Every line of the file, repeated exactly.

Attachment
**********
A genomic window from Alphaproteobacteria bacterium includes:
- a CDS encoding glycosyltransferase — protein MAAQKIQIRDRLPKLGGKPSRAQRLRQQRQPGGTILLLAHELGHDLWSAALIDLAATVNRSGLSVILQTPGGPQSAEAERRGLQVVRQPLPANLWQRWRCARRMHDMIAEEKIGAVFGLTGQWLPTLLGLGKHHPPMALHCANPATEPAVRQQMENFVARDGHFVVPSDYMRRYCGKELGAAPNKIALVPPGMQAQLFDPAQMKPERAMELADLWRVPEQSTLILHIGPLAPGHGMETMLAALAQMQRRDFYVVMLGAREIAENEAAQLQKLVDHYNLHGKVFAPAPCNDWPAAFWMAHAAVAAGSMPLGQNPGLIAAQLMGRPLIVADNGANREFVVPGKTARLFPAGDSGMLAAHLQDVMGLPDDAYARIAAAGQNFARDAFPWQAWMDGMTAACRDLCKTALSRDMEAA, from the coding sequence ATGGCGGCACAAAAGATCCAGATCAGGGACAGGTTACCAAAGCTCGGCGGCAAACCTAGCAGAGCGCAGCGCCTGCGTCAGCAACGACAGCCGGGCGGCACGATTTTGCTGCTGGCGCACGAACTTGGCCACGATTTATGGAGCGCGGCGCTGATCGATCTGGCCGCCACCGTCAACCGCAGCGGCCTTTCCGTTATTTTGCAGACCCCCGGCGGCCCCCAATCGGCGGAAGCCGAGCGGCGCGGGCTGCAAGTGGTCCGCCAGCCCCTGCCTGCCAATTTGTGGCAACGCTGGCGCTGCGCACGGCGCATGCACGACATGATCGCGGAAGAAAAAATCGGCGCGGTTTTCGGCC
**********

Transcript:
A genomic window from Alphaproteobacteria bacterium includes:
- a CDS encoding glycosyltransferase — protein MAAQKIQIRDRLPKLGGKPSRAQRLRQQRQPGGTILLLAHELGHDLWSAALIDLAATVNRSGLSVILQTPGGPQSAEAERRGLQVVRQPLPANLWQRWRCARRMHDMIAEEKIGAVFGLTGQWLPTLLGLGKHHPPMALHCANPATEPAVRQQMENFVARDGHFVVPSDYMRRYCGKELGAAPNKIALVPPGMQAQLFDPAQMKPERAMELADLWRVPEQSTLILHIGPLAPGHGMETMLAALAQMQRRDFYVVMLGAREIAENEAAQLQKLVDHYNLHGKVFAPAPCNDWPAAFWMAHAAVAAGSMPLGQNPGLIAAQLMGRPLIVADNGANREFVVPGKTARLFPAGDSGMLAAHLQDVMGLPDDAYARIAAAGQNFARDAFPWQAWMDGMTAACRDLCKTALSRDMEAA, from the coding sequence ATGGCGGCACAAAAGATCCAGATCAGGGACAGGTTACCAAAGCTCGGCGGCAAACCTAGCAGAGCGCAGCGCCTGCGTCAGCAACGACAGCCGGGCGGCACGATTTTGCTGCTGGCGCACGAACTTGGCCACGATTTATGGAGCGCGGCGCTGATCGATCTGGCCGCCACCGTCAACCGCAGCGGCCTTTCCGTTATTTTGCAGACCCCCGGCGGCCCCCAATCGGCGGAAGCCGAGCGGCGCGGGCTGCAAGTGGTCCGCCAGCCCCTGCCTGCCAATTTGTGGCAACGCTGGCGCTGCGCACGGCGCATGCACGACATGATCGCGGAAGAAAAAATCGGCGCGGTTTTCGGCC